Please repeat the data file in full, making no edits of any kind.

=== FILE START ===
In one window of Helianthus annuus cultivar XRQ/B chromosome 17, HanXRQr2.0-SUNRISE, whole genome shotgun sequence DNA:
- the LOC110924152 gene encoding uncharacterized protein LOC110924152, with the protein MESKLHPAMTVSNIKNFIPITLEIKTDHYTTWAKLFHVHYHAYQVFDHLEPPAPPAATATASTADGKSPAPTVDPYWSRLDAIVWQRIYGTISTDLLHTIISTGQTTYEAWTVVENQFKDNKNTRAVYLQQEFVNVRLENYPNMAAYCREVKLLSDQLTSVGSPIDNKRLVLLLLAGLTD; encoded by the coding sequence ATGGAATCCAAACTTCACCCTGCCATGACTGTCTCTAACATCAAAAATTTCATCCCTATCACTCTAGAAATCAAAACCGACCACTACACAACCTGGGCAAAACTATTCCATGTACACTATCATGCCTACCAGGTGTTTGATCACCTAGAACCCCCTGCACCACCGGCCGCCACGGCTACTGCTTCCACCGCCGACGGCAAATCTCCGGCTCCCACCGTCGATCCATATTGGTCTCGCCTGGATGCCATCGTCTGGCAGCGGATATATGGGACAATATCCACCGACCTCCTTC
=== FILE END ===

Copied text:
In one window of Helianthus annuus cultivar XRQ/B chromosome 17, HanXRQr2.0-SUNRISE, whole genome shotgun sequence DNA:
- the LOC110924152 gene encoding uncharacterized protein LOC110924152, with the protein MESKLHPAMTVSNIKNFIPITLEIKTDHYTTWAKLFHVHYHAYQVFDHLEPPAPPAATATASTADGKSPAPTVDPYWSRLDAIVWQRIYGTISTDLLHTIISTGQTTYEAWTVVENQFKDNKNTRAVYLQQEFVNVRLENYPNMAAYCREVKLLSDQLTSVGSPIDNKRLVLLLLAGLTD; encoded by the coding sequence ATGGAATCCAAACTTCACCCTGCCATGACTGTCTCTAACATCAAAAATTTCATCCCTATCACTCTAGAAATCAAAACCGACCACTACACAACCTGGGCAAAACTATTCCATGTACACTATCATGCCTACCAGGTGTTTGATCACCTAGAACCCCCTGCACCACCGGCCGCCACGGCTACTGCTTCCACCGCCGACGGCAAATCTCCGGCTCCCACCGTCGATCCATATTGGTCTCGCCTGGATGCCATCGTCTGGCAGCGGATATATGGGACAATATCCACCGACCTCCTTC